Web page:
The cyber threat against small businesses is greater than ever – and Internet security firm Symantec says most small companies aren’t taking the steps to protect themselves.
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According to Symantec’s Internet Security Threat report, 2013 saw more heightened and sustained criminal activity against small businesses.
“Targeted attacks against small businesses almost doubled last year – it was up 91%. And it lasted three times longer than what we saw in 2012,” says Brian Burch, Symantec’s vice president of Global Consumer and Small Business Segment Marketing.
Longer attacks, says Burch, hurt small businesses more than they do large enterprises.
“You’re wearing down a company with [fewer] resources, who can’t batten down the hatch and ride out the storm,” says Burch. “Frankly, there’s more to steal from [SMBs] than consumers, and they’re a lot less secure than a lot of large enterprises,” says Burch.
Types of Attacks
Burch says there are two main types of attacks occurring against small businesses.
Ransomware attacks are those in which criminals invade computers at a company and rapidly encrypt important data. Burch says there was a 500% increase in these kinds of attacks last year.
“[The cyber criminals] will attempt to represent themselves as law enforcements and say illegal activity has occurred, and your computer has been locked by the FBI or the CIA,” says Burch. Then, they’ll demand a fee payable in cyber currency.
While the fee is not high – Burch says often it ranges from $300 to $500 – businesses often need professional assistance to recover their encrypted data.
The second kind of attack is often undetectable – even by the victim. Burch says cyber-criminal syndicates are increasingly using small businesses, often those working in the supply chain of large companies, as Trojan horses to attack major enterprises. These types of attacks were particularly pervasive during the holiday season, he says.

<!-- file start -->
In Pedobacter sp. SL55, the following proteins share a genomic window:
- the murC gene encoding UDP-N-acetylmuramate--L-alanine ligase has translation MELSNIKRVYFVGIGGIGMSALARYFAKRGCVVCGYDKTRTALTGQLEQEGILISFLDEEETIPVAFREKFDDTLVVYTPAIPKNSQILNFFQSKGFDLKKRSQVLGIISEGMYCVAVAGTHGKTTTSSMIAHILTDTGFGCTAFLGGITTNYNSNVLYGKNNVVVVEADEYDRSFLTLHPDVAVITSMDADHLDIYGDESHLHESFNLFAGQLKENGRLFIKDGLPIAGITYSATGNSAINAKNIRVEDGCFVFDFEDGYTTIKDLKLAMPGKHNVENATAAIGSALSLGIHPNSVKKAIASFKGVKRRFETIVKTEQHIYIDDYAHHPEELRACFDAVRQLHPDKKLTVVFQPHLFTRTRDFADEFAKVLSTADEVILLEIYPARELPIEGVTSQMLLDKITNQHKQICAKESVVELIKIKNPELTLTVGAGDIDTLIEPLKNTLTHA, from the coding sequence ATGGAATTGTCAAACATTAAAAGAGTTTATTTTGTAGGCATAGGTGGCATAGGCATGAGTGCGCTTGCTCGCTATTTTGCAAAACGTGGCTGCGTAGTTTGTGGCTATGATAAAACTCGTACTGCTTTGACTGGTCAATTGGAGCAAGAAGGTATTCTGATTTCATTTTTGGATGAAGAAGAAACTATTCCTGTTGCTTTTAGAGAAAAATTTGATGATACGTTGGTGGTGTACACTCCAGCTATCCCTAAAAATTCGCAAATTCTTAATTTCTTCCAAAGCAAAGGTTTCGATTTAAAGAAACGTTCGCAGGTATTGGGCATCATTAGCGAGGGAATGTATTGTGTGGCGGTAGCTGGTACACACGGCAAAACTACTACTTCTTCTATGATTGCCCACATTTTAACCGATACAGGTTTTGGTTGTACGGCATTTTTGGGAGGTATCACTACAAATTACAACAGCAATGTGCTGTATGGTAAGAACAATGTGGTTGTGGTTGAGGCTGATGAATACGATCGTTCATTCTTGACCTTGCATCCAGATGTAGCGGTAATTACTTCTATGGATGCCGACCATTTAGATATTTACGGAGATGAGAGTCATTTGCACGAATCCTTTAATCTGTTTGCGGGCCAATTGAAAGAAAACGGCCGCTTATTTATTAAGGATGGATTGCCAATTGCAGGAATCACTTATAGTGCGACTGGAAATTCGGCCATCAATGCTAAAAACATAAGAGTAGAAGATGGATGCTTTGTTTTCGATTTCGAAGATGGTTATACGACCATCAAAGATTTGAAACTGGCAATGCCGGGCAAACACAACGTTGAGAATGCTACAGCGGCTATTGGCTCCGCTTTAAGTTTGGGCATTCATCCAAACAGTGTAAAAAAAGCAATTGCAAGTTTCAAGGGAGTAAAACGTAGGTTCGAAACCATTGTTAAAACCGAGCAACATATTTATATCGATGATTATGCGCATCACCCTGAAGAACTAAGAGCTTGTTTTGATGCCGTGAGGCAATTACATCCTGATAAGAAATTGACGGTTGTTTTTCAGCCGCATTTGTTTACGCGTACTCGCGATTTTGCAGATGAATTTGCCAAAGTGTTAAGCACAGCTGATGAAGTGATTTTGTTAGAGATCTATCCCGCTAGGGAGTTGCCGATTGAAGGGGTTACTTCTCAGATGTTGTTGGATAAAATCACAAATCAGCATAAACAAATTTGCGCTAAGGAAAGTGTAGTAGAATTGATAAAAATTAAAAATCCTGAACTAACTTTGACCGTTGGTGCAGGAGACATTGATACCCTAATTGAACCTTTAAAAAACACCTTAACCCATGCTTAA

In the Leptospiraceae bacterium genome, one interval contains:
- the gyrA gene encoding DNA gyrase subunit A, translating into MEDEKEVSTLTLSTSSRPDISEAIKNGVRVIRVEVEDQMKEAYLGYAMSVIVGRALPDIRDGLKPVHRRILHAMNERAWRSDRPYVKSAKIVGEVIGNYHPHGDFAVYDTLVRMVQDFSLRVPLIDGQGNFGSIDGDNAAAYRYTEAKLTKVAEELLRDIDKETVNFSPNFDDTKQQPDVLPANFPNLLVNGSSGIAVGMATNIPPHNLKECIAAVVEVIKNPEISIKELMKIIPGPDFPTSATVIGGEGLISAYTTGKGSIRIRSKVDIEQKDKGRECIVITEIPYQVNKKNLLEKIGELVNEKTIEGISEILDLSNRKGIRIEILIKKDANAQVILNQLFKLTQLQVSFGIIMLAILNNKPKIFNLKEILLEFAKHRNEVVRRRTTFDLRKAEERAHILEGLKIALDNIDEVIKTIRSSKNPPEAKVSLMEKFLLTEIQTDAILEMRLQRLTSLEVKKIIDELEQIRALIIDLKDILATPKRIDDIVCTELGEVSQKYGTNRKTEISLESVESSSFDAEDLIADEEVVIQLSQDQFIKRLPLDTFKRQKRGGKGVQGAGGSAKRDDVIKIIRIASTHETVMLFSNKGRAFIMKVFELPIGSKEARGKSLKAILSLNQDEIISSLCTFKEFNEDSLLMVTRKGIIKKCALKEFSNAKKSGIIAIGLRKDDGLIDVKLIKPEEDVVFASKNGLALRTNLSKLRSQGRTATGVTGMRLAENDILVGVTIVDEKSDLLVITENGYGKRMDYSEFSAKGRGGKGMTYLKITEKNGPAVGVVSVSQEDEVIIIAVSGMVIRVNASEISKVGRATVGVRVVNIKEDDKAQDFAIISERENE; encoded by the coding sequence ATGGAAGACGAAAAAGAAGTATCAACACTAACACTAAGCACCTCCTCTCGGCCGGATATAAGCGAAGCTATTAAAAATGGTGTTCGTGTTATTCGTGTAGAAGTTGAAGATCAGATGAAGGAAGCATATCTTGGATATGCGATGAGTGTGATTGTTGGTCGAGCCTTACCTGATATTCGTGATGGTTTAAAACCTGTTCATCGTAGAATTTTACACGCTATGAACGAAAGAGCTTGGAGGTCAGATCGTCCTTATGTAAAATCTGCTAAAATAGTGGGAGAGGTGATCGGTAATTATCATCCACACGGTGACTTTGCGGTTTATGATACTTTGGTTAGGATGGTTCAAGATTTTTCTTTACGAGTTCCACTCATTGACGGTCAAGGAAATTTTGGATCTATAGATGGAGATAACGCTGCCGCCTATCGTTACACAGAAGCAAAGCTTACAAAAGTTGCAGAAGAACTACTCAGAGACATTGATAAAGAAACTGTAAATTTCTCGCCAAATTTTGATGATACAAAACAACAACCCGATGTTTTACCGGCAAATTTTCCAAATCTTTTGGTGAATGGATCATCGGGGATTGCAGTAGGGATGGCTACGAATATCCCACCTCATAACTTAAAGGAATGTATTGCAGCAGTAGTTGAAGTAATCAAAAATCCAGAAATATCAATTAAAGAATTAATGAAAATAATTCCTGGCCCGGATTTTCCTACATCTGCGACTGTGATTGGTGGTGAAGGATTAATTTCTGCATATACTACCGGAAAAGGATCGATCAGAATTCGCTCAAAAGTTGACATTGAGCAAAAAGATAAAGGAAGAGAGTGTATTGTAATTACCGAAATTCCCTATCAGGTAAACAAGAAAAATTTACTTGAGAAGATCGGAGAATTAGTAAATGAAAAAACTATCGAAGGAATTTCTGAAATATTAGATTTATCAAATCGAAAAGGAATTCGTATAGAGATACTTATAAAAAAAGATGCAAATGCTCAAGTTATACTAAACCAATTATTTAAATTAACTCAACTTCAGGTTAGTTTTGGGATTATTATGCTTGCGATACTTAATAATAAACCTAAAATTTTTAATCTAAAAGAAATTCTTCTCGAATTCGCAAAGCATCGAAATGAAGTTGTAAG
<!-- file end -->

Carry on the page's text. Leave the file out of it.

Tips for Protecting Your Small Business
Here are Burch’ top three security tips:
- Back up, back up, back up. Especially in the case of ransomware attacks, having a copy of your business’s important data is critical, says Burch. Make sure you have a backup plan in place so that you don’t lose any valuable time in the case of an attack.
- Go beyond antivirus protection. Burch says antivirus software is a good start, but it’s not nearly enough protection in today’s cybercrime environment. Burch says the key is having layers of protection that can protect against phishing, spying and other criminal attacks. A security expert can help determine what sort of safeguards your particular business needs to have in place.
- Encrypt emails and valuable data. If a hacker does infiltrate your systems, you want to make it more difficult for him or her to walk away with important information (like your customers’ credit card numbers). Encrypting your data and emails, says Burch, is a great way to further protect your business against hackers.
All in all, Burch says proper cyber security precautions don’t need to break the bank.
“Industrial strength or commercial grade [protection] is not dramatically expensive. It can be in the neighborhood of $30 per device or individual per year … You can do a fantastic job for just a few thousand dollars,” he says.